A one-day course to learn how to teach Japanese to British children


Hi, everyone!

How are you today?

I heard that it is pretty cold in Japan and has even snowed in some

places! I also heard there was a terrible earthquake and tsunami in

Fukushima. I hope any friends or relatives you have in the area are


What have you been doing since last time? I went to our capital

city, London. Let me tell you about it...

The night I arrived in London, I met a Japanese acquaintance who works at

the Japanese Embassy. (You can see a picture of us at the top of this

article.) She took me to a yakiniku restaurant. It had been about a year

and a half since I had eaten yakiniku so my eyes were bigger than my belly

and we ate meat, vegetables, and rice until our stomachs almost popped! Of

course I had my "dessert stomach" (betsu bara) though so we managed dessert

too! However, the most interesting thing for me was the drink I chose. I

had a matcha beer! (Beer mixed with matcha and ice cream.) Do you have

that in Japan? Does it sound yummy or yucky to you? Have a look...


My purpose for visiting London was to go on a one-day course to learn how

to teach Japanese to British children and the next day I attended it. It

was held by a group called The Japan Foundation. For privacy reasons, I

couldn't take a picture of the people attending, but here is a picture of

the set up for the course...


Whilst there, I learnt some interesting games and songs for teaching

Japanese. For example, British children can remember Japanese numbers like


1 - ichi = itchy

2 - ni = knee

3 - san = sun

4 - yon = yawn

5 - go = go

6 - roku = lock

7 - nana = Nana (Grandma)

8 - hachi = hatch

9 - kyu = queue (a line of people)

10 - jyu = ju(do)

By doing gestures for the English but saying the pronunciation in Japanese,

British children can remember Japanese numbers. It's good, isn't it?!

At the course, I made some new Japanese acquaintances. One of them

lives in London with her British husband and child, but she is originally

from Hiroshima. It made my heart sing to hear her speak Hiroshima dialect

and it made me realise I do miss my "second home."

After the course, I wondered up and down a street called High Holborn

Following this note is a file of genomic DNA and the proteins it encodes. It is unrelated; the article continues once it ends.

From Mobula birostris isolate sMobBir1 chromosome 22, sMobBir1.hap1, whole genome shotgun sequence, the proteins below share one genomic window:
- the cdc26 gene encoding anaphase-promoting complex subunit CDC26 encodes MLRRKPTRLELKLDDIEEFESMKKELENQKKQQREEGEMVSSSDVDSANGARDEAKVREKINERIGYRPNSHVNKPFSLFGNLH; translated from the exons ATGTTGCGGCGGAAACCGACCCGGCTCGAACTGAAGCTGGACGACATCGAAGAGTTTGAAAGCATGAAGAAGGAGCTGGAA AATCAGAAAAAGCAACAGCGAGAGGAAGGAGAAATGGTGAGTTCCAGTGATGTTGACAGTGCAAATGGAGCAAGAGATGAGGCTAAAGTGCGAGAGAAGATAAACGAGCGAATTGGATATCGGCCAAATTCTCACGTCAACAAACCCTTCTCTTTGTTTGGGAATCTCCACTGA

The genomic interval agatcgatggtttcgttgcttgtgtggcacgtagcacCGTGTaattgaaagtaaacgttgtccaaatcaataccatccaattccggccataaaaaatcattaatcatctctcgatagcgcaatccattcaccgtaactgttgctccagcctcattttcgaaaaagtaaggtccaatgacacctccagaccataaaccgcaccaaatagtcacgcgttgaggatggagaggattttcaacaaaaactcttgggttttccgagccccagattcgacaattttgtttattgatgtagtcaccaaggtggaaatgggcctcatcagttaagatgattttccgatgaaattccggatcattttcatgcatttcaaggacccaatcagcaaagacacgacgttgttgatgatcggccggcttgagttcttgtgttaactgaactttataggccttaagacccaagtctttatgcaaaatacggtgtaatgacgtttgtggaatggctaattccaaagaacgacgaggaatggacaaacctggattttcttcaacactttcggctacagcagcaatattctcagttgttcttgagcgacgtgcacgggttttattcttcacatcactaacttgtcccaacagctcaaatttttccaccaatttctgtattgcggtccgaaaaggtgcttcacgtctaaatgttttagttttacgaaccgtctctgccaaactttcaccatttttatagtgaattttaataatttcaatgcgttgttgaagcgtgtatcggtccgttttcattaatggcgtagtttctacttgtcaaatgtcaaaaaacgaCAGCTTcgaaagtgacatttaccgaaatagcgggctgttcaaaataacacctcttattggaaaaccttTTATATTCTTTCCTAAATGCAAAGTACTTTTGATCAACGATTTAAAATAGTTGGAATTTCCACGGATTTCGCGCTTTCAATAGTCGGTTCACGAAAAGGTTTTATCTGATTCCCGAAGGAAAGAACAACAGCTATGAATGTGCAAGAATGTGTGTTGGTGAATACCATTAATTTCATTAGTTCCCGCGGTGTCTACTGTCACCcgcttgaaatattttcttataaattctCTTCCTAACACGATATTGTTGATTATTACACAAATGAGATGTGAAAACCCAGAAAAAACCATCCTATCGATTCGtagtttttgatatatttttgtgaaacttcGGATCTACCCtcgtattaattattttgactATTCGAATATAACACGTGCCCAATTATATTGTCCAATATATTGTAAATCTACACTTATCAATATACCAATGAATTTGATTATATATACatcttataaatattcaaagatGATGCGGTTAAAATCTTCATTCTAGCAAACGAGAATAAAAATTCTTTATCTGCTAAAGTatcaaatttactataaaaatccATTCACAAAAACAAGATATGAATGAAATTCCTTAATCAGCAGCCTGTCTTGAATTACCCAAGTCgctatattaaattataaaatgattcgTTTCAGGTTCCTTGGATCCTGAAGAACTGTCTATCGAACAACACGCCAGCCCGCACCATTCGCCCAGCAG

whilst waiting to meet some acquaintances. These pictures of the street

show London very well: a complete mixture of old and new...



For dinner, I met two ladies who I met for the first time at the wedding I

told you about in October. One of London's good points is we can get

almost any kind of food we want! Have you ever tried Ethiopian food?

Though I have been to Ethiopia very briefly, I didn't have the chance to

eat the food so I wanted to try it in London. Here is a picture of what we

shared between the three of us...


The food came on a massive pancake. We had to tear off bits of the pancake

and use the pancake to pick up the food with our hands. There were

vegetables, various kinds of meat, eggs, some spicy combinations, and some

sweet ones too. Of course the thing I enjoyed most was the Ethiopian beer

though! (You can see a picture of the three of us girls at the bottom of

this article. The quality of the picture is not so good though


On my last day in London I took a peaceful walk with another new

British friend I made at the wedding in October. We walked past the house

of the singer Amy Winehouse who passed away when she was only 26. Out of

respect, I didn't take a picture. We then went to the British Library and

looked at ancient manuscripts and old maps. There was a map of the route

from Edo to Kyoto from the 1800s and some old Buddhist scriptures from

Japan too. It was fantastic! My friend and I also had lunch in the

library cafe. This is an image of it from the Internet...


Isn't it amazing to be able to sit right next to all those books whilst

eating? Well for me, a book-lover, I was in heaven!

It was then time for me to get my train back to Liverpool. I felt quite

teary on departure and feel a massive gratitude to all those new

acquaintances and how lovely they made my time in London. I hope you

enjoyed reading about it as much as I enjoyed the experience.

Please tell me about your new experiences too. Until next time, take

care! Best wishes, from Corrina. ☺️